Olga Marina Segura, a freelance writer and the opinion editor at National Catholic Reporter, is the author of Birth of a Movement: Black Lives Matter and the Catholic Church, released last month from Orbis Books. A former associate editor at America Media, Segura is a co-founder and former co-host of the podcast Jesuitical. She was born in Santo Domingo, Dominican Republic, and now lives in the Bronx. Commonweal contributing writer John Gehring spoke with Segura about her book and why the Catholic Church still has a long way to go in confronting white supremacy. This interview has been edited for clarity and length.
John Gehring: Why did you want to write this book and who do you hope reads it?
Olga Marina Segura: I went into the writing process with a very specific idea of contextualizing the Black Lives Matter movement for the Church and to gently accompany white Catholics. And then the pandemic happened. People were getting sick around me. People were protesting police brutality. I wasn’t going to make the book easy or comfortable. Black and Brown people are suffering; we are suffering physical violence and spiritual violence every day. The pandemic radicalized me politically and spiritually.
JG: It’s clear reading your book that the Black Lives Matter movement, especially the women who co-founded it, had a deep personal impact on you. Why do you think this movement has been so effective in inspiring and mobilizing people?
OMS: I think it’s social media. This movement was born on Facebook and it used social media tools to teach people how to organize. It embraced social media when people were still trying to figure that out, and at a time when Millennials were coming of age. These women knew how to use these tools and resources, but they had also been organizing for more than fifteen years. They brought their own advocacy experience to the work. Because of the social media tools they used, I felt as if I could be a part of this conversation about the prison-industrial complex and police brutality. They really figured out how to talk to young people.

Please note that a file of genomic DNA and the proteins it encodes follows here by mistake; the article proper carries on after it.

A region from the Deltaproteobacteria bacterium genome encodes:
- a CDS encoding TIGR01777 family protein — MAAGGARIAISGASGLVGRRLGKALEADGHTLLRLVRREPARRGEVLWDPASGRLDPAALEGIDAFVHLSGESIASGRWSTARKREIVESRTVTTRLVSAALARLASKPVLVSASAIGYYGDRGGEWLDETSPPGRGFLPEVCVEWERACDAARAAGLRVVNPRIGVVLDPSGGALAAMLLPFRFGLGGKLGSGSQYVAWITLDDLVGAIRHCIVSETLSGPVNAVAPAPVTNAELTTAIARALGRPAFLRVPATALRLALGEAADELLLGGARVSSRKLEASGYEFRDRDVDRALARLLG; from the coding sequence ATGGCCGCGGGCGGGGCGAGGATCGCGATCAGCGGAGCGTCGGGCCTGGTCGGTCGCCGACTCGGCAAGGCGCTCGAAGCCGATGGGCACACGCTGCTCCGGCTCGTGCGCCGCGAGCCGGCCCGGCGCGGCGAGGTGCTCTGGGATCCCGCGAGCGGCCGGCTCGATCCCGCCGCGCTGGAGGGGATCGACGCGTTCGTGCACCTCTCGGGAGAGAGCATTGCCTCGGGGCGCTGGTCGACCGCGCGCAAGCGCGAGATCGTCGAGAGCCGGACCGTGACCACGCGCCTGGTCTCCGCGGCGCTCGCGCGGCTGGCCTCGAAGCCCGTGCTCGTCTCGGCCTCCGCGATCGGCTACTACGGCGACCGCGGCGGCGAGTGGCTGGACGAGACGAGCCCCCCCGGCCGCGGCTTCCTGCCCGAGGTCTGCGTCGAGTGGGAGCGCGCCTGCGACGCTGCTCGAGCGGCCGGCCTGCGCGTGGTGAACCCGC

Church leaders can learn from that and really jump into this work. A lot of bishops want to have an auditing process first, to meet and vote. But when people are being killed by police violence, inequality, and the pandemic, there is no time for incrementalism. You have to meet people where they are.
JG: You urge leaders at the U.S. Conference of Catholic Bishops to meet with the founders of the Black Lives Matter movement. Why would that be important?
OMS: We know that symbols matter in our Church. Pope Francis was just in Iraq asking for forgiveness, and that was extremely powerful. Imagine our faith leaders sitting down with the founders of Black Lives Matter and saying, “We have messed up. Can you teach us?” That would say to me, a Black immigrant Catholic, that you finally care, you are finally listening, finally doing the accompaniment you like to talk about so much. The bishops are a body of mostly white men and to have them in dialogue with the Black women who started this movement would be extremely powerful.
JG: Are there priests or Catholic sisters that you know who are working with or talking with Black Lives Matter activists?
OMS: At the local level there are a lot of sisters and priests doing that work. We saw in 2020 how many faith leaders aligned themselves with the movement. But the bishops need to get involved. We also know how Catholic money and power work. Our bishops can talk to those people who have influence and who need to be swayed. We need to see that trickle down from the top. There are people who would not listen to me, but would listen to Cardinal Dolan and others who have power and influence.
JG: What would you say to bishops and priests who have publicly criticized Black Lives Matter because of the movement’s positions on abortion and sexuality that are not aligned with Catholic teaching?